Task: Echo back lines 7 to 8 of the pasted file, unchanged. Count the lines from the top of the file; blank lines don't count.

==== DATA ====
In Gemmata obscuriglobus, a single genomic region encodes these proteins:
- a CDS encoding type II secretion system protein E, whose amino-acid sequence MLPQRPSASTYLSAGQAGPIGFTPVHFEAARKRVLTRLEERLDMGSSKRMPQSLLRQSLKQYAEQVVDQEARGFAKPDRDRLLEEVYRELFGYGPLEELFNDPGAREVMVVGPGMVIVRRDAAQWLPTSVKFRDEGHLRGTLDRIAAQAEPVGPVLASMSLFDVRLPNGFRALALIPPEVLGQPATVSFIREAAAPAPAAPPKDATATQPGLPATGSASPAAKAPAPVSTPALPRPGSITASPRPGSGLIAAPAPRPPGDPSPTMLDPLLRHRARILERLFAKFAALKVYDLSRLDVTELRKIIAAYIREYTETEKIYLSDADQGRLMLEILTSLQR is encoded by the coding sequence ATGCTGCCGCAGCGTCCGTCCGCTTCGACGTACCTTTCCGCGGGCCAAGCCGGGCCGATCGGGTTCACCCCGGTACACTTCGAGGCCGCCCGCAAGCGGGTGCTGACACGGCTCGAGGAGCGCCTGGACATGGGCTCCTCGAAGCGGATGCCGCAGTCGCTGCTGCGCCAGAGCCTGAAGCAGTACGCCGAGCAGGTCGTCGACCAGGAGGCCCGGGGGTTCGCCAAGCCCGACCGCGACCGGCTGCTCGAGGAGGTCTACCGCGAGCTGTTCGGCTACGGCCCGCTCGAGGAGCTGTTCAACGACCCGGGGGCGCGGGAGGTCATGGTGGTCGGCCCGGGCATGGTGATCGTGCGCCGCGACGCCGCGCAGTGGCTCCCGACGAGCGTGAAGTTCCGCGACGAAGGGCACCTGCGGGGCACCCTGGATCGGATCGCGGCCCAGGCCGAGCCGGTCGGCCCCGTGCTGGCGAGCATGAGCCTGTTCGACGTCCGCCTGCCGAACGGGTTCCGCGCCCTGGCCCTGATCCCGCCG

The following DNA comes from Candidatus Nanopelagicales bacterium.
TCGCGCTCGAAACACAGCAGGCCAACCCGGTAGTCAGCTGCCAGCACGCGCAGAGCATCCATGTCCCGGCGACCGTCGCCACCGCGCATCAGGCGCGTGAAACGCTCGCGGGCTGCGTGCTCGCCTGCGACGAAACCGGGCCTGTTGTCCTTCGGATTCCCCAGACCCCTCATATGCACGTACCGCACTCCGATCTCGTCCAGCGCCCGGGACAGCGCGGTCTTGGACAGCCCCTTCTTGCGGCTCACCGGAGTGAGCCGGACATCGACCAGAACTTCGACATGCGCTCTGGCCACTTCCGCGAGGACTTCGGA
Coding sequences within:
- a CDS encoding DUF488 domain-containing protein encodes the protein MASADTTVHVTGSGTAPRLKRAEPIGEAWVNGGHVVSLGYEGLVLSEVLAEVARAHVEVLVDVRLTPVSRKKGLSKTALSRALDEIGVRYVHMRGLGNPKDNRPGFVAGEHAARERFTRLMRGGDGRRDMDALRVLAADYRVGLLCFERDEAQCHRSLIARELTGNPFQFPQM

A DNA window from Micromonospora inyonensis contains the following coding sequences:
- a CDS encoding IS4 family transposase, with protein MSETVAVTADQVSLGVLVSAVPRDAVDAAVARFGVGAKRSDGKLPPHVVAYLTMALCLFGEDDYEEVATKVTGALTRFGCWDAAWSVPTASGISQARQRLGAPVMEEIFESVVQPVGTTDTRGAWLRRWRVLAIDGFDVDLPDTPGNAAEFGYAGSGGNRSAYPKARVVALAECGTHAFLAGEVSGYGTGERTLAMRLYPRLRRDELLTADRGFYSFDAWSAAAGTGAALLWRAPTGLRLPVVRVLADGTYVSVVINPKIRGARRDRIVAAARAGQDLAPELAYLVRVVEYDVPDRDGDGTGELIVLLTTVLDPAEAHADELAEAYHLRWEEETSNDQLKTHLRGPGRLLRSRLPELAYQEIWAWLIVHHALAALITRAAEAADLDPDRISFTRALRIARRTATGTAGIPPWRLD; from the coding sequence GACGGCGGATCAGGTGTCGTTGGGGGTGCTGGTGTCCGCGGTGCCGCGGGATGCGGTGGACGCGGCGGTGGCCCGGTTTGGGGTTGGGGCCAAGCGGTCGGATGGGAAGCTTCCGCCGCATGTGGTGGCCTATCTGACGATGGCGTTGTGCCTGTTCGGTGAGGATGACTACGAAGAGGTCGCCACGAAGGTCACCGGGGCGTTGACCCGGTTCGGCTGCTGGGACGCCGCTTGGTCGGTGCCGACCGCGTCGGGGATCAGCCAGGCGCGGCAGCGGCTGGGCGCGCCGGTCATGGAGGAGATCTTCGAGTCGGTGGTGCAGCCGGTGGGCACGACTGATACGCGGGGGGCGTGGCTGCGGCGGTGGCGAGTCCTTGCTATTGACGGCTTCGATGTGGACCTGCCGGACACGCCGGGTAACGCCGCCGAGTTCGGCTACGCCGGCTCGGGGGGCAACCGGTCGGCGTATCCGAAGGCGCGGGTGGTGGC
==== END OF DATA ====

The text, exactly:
A DNA window from Micromonospora inyonensis contains the following coding sequences:
- a CDS encoding IS4 family transposase, with protein MSETVAVTADQVSLGVLVSAVPRDAVDAAVARFGVGAKRSDGKLPPHVVAYLTMALCLFGEDDYEEVATKVTGALTRFGCWDAAWSVPTASGISQARQRLGAPVMEEIFESVVQPVGTTDTRGAWLRRWRVLAIDGFDVDLPDTPGNAAEFGYAGSGGNRSAYPKARVVALAECGTHAFLAGEVSGYGTGERTLAMRLYPRLRRDELLTADRGFYSFDAWSAAAGTGAALLWRAPTGLRLPVVRVLADGTYVSVVINPKIRGARRDRIVAAARAGQDLAPELAYLVRVVEYDVPDRDGDGTGELIVLLTTVLDPAEAHADELAEAYHLRWEEETSNDQLKTHLRGPGRLLRSRLPELAYQEIWAWLIVHHALAALITRAAEAADLDPDRISFTRALRIARRTATGTAGIPPWRLD; from the coding sequence GACGGCGGATCAGGTGTCGTTGGGGGTGCTGGTGTCCGCGGTGCCGCGGGATGCGGTGGACGCGGCGGTGGCCCGGTTTGGGGTTGGGGCCAAGCGGTCGGATGGGAAGCTTCCGCCGCATGTGGTGGCCTATCTGACGATGGCGTTGTGCCTGTTCGGTGAGGATGACTACGAAGAGGTCGCCACGAAGGTCACCGGGGCGTTGACCCGGTTCGGCTGCTGGGACGCCGCTTGGTCGGTGCCGACCGCGTCGGGGATCAGCCAGGCGCGGCAGCGGCTGGGCGCGCCGGTCATGGAGGAGATCTTCGAGTCGGTGGTGCAGCCGGTGGGCACGACTGATACGCGGGGGGCGTGGCTGCGGCGGTGGCGAGTCCTTGCTATTGACGGCTTCGATGTGGACCTGCCGGACACGCCGGGTAACGCCGCCGAGTTCGGCTACGCCGGCTCGGGGGGCAACCGGTCGGCGTATCCGAAGGCGCGGGTGGTGGC